The indie supergroup boygenius featuring Julien Baker, Phoebe Bridgers and Lucy Dacus received their first-ever Grammy nominations this year. Among other nominations, the song "Not Strong Enough" from their debut full-length LP the record earned record of the year, best rock performance and best rock song nods. The song was co-produced by the trio, Catherine Marks, Ethan Gruska, Melina Duterte, Sarah Tudzin and Tony Berg.
The driving indie-rock/alternative-folk song, which has become a fan-favorite, sees the three vocalists introspectively exploring the challenge it can be to show up for someone else when they may not be mentally capable.
In a Rolling Stone interview, Bridgers, 29, spoke candidly about the themes behind the lyrics. She explained it as "being like, ‘I’m not strong enough to show up for you. I can’t be the partner that you want me to be.’ But also being like, ‘I’m too f----- up. I’m unknowable in some deep way!’"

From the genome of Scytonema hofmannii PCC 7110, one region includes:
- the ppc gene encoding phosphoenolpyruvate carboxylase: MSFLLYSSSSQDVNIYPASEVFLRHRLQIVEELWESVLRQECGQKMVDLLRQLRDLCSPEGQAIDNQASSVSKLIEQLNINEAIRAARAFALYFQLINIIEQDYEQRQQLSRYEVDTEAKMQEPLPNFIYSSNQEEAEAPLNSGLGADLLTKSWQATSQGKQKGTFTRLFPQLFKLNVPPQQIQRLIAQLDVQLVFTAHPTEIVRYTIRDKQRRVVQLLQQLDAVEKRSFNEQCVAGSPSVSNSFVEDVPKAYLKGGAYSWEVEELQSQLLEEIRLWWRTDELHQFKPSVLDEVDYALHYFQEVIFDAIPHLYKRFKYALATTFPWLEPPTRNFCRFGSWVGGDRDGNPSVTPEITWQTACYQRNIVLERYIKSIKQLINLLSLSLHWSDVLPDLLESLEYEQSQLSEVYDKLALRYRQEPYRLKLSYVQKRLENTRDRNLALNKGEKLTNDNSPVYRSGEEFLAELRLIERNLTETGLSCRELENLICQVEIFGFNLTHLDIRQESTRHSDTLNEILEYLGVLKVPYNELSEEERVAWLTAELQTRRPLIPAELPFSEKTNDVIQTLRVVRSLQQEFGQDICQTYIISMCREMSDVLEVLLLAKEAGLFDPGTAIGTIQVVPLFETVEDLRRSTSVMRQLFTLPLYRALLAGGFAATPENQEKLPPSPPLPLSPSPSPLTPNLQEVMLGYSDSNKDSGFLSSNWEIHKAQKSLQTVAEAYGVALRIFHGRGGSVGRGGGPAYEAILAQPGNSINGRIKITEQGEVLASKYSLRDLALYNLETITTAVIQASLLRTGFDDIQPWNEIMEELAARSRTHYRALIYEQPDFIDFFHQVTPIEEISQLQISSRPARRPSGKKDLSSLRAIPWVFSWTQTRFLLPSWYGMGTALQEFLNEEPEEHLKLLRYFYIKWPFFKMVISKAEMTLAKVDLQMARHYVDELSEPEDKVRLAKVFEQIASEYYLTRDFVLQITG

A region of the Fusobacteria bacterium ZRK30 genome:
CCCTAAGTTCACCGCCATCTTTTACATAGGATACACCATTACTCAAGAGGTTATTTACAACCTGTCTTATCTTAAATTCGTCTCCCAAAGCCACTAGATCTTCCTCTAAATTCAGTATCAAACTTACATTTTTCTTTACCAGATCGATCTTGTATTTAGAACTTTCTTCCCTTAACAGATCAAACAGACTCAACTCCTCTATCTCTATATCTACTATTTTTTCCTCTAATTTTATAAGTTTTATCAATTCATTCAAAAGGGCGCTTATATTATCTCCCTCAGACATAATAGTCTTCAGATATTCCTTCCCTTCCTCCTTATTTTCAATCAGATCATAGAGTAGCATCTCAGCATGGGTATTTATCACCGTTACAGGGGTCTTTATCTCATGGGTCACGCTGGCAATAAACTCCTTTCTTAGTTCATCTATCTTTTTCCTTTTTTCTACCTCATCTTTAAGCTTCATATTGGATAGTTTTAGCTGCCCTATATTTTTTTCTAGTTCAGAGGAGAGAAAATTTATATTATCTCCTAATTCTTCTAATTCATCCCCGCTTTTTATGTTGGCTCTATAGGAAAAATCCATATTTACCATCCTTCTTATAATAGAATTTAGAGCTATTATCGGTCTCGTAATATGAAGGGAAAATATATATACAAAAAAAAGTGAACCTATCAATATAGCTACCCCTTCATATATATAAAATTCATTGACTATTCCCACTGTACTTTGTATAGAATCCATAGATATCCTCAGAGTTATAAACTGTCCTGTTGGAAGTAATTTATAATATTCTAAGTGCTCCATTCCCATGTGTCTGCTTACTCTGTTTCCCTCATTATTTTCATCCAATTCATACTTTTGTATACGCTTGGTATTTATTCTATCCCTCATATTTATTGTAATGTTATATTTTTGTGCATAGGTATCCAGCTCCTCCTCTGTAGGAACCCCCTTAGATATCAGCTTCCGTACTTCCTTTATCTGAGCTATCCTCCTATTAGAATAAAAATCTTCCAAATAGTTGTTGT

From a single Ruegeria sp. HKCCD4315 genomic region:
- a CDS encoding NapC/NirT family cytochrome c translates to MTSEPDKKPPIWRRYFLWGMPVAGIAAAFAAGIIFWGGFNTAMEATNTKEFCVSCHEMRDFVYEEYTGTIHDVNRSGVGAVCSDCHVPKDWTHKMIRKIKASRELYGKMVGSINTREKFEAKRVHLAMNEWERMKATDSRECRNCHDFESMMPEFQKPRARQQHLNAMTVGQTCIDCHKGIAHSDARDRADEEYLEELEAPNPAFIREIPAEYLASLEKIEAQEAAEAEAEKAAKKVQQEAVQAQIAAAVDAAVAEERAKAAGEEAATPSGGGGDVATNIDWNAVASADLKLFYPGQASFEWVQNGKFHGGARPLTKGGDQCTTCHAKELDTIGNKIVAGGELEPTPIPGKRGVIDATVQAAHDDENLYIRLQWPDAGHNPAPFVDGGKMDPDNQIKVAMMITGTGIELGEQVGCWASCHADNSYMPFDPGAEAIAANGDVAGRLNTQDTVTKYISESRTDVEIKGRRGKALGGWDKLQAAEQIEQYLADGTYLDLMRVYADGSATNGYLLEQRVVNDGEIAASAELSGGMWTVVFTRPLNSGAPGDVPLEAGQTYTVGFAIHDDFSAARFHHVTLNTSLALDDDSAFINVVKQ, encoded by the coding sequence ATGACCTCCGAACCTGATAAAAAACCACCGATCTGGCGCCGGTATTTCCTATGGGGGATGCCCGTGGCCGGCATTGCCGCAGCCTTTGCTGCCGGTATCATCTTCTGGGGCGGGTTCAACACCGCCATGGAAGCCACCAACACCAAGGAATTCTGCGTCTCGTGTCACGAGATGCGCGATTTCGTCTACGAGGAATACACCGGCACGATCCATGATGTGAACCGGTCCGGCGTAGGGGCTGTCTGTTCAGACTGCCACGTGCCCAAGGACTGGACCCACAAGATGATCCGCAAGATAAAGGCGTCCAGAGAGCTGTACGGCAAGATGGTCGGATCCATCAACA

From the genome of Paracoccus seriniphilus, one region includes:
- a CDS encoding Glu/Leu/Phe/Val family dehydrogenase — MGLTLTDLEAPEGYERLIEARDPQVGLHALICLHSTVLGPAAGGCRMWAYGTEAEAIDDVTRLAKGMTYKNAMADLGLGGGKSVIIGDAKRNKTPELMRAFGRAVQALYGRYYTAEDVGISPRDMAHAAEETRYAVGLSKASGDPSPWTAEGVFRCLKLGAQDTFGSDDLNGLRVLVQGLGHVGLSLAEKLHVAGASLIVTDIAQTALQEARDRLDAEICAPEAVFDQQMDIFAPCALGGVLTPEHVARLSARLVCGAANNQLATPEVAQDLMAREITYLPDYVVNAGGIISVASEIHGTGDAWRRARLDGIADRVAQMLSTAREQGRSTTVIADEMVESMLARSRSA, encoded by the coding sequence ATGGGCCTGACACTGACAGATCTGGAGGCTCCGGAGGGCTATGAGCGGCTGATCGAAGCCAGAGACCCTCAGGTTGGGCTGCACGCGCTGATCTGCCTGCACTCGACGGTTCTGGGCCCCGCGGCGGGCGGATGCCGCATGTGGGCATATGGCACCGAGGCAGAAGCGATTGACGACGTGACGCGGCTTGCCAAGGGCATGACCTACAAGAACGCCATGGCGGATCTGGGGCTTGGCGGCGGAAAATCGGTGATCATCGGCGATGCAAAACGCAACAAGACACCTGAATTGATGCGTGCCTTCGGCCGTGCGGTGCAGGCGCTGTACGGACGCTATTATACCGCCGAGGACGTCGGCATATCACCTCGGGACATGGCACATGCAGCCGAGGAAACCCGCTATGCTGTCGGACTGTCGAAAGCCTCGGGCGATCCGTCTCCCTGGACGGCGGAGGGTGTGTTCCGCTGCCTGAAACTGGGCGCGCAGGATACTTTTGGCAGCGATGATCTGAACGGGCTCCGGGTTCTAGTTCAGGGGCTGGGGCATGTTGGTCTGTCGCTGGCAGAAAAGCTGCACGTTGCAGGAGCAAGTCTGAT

The indie rock star continued, "Self-hatred is a god complex sometimes, where you think you’re the most f------up person who’s ever lived. Straight up, you’re not. And it can make people behave really selfishly, and I love each of our interpretations of that concept."
boygenius' album the record was also nominated for both album of the year and best alternative album, and their song "Cool About It" received a nomination for best alternative music performance.
While Batiste's "Butterfly" is nominated for song of the year and best American roots performance, the World Music Radio track "Worship" is up for record of the year.
The song (featuring production from Batiste, Jon Bellion, Pete Nappi and TenRoc) fuses jazz, gospel, roots and hip-hop sounds into a joyous celebration about the beauty of connection within the human experience.